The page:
It’s time to buck the trend and put the spurs to ‘er – Canadians need to get serious about innovation, before we get trampled by our competitors and left in the dust. In Lumos’ new multi-blog series, “Spurring Innovation in Canada,” we dig deep and find ways to saddle up and kickstart innovation in our economy.

The headlines tell the story: “The Death of Innovation in Canada,” “Canada’s Sorry State of Innovation,” Canada has everything going for it — except for innovation,” the list goes on. The strong emergence of our country from the financial crisis in 2008 has recently been overshadowed by reports highlighting our lackluster performance in innovation. It has officially become the elephant in the room that can’t be ignored any longer.

While there is no official metric to measure a country’s rate of innovation, there are a few effective ways to assess it. The number of patents filed is one commonly used metric, and Canada holds just 1.36% of patents filed worldwide compared with 30% held in the U.S. The Conference Board of Canada gave Canada a ‘D’ grade for its innovation environment and ranks the country 14 out of 17 . Clearly the proverbial socks needs to be pulled up.

Business and government leaders across the country have stepped up to the microphone to offer their two cents on what it will take to spur innovation in our country. The Canadian Council of Chief Executives issued a report with ten high-level recommendations, while Industry Minister Tony Clement chimed in by saying, “The key is for Canada to differentiate and not to imitate.” Everyone is joining the conversation.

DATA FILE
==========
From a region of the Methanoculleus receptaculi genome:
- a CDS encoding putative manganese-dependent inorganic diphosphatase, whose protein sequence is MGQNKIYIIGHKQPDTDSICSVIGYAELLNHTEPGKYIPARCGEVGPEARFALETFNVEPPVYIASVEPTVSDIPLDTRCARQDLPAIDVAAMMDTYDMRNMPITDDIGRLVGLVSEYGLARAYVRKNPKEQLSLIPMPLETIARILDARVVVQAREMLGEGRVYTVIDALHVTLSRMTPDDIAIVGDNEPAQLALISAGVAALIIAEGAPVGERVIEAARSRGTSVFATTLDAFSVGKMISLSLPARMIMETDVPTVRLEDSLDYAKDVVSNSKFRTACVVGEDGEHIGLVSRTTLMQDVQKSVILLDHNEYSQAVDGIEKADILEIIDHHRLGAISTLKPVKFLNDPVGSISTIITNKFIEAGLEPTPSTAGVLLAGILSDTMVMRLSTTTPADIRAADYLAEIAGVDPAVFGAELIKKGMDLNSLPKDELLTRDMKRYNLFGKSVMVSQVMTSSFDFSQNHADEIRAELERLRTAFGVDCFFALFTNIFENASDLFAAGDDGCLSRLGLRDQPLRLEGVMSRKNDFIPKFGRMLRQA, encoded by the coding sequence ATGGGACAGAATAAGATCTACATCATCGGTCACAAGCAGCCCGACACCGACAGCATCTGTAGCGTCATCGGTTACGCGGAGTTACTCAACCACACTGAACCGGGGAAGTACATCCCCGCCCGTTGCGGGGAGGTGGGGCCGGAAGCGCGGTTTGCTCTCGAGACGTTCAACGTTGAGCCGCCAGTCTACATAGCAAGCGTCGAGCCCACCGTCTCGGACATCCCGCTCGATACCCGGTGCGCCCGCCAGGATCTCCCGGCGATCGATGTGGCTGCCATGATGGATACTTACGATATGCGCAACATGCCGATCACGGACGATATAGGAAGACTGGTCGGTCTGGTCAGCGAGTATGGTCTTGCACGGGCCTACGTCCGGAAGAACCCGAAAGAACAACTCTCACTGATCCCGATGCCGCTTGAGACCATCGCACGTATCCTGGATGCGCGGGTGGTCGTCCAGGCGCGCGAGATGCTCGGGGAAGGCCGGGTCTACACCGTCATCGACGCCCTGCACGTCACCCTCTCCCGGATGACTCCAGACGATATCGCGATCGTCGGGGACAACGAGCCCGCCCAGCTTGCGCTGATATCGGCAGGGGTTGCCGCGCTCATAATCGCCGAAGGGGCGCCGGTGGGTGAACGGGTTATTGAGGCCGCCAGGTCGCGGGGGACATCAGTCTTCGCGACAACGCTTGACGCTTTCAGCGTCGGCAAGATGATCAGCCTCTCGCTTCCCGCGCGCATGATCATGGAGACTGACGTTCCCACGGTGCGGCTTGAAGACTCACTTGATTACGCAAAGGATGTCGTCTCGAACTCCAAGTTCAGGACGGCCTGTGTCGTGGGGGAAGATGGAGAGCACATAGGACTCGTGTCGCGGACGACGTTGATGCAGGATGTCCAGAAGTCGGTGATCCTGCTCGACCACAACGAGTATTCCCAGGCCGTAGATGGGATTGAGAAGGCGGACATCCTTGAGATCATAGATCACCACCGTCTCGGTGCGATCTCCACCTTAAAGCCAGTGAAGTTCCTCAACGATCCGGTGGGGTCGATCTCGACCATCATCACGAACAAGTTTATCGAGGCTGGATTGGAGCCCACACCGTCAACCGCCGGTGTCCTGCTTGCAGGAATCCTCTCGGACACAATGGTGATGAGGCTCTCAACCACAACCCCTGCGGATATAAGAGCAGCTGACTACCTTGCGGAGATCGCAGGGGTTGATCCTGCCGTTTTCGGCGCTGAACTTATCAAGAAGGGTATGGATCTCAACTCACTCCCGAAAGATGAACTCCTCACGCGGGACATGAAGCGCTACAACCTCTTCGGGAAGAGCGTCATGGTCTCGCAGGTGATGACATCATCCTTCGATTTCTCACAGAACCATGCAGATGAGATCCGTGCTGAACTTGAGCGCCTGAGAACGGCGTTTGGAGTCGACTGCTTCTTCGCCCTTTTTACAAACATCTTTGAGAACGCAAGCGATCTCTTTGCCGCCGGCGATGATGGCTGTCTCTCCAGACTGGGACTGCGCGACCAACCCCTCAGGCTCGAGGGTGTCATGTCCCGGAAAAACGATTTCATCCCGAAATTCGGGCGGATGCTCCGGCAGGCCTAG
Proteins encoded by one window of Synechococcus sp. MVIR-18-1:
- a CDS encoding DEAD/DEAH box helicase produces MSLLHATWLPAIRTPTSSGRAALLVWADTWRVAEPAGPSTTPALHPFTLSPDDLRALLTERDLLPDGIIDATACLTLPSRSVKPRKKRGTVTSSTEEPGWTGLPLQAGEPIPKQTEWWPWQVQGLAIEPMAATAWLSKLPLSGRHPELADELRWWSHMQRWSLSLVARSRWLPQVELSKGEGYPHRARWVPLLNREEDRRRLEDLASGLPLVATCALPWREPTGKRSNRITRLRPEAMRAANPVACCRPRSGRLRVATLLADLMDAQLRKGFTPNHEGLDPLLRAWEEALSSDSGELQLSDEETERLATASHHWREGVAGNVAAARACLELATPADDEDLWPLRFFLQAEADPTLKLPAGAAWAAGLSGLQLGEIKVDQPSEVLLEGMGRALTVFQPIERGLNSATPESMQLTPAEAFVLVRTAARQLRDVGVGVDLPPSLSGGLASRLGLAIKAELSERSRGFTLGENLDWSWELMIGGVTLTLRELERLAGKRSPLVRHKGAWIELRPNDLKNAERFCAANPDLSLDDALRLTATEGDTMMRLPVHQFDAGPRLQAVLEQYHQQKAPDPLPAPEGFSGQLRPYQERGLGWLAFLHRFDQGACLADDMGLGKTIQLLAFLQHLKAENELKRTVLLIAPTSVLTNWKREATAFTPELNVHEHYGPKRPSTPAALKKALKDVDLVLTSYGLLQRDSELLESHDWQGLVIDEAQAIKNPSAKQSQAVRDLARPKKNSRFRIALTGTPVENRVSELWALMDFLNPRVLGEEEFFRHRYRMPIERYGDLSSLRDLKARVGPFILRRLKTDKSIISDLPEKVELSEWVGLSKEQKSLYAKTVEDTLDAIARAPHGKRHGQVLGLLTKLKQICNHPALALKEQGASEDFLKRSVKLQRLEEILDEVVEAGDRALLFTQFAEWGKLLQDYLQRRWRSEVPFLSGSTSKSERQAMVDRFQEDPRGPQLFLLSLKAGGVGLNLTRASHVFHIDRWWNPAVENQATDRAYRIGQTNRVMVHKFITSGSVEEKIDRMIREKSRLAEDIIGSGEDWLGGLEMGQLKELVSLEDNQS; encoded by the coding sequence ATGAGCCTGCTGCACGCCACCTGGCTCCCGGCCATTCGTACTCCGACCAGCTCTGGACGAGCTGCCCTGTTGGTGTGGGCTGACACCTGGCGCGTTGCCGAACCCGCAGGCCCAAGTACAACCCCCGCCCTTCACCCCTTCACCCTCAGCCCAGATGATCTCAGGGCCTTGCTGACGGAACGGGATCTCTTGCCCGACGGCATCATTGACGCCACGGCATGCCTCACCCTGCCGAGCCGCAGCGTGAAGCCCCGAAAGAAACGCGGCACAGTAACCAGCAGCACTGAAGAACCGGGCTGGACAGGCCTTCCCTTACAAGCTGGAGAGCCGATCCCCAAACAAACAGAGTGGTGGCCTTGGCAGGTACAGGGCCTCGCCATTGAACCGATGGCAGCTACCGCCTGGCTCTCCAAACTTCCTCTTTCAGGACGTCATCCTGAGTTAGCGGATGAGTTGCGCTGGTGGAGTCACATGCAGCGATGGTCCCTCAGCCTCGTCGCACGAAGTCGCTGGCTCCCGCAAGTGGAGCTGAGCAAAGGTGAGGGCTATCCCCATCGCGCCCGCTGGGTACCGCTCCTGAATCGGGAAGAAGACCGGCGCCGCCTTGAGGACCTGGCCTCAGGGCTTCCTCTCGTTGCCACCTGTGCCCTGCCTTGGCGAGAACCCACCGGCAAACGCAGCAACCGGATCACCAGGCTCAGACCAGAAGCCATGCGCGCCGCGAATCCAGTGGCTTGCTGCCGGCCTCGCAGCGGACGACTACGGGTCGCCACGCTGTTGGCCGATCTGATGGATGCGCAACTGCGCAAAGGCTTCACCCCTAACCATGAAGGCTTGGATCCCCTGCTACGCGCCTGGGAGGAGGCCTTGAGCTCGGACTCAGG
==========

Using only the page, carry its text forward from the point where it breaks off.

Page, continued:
Naturally, everybody wants to try and understand how we got here. One survey of Canadian CEOs suggests there is a strong tendency toward risk-aversion among executives, as well as a culture of complacency. Since innovation, by definition, requires taking a risk, it is easy to see how innovation could be crimped in this kind of environment. To really get to the heart of the issue, however, requires digging a bit deeper.

Over the following month, we will take a Lumos look at innovation and come up with a few ideas to kick-start the process. In a series of six blogs, we will look at the issue from a bottom-up perspective and come up with some practical ways to get the everyday entrepreneur fired up. So let’s get started …

Check out Part I: Inspiration from Abroad , as we look at why second- and third-world countries provide great sources of inspiration for innovation, and how immigrants to Canada are helping us pull our socks up.

Part II: Why Failure is a Misnomer

Part III: Catalyzing Creativity and Breaking Down Silos

Part IV: Design Thinking and Business Model Innovation – A Dynamic Duo

Part V – Let the Market be your Guru

Part VI – Does Wesley Clover have it right?

Summary: Saddle Up and Go

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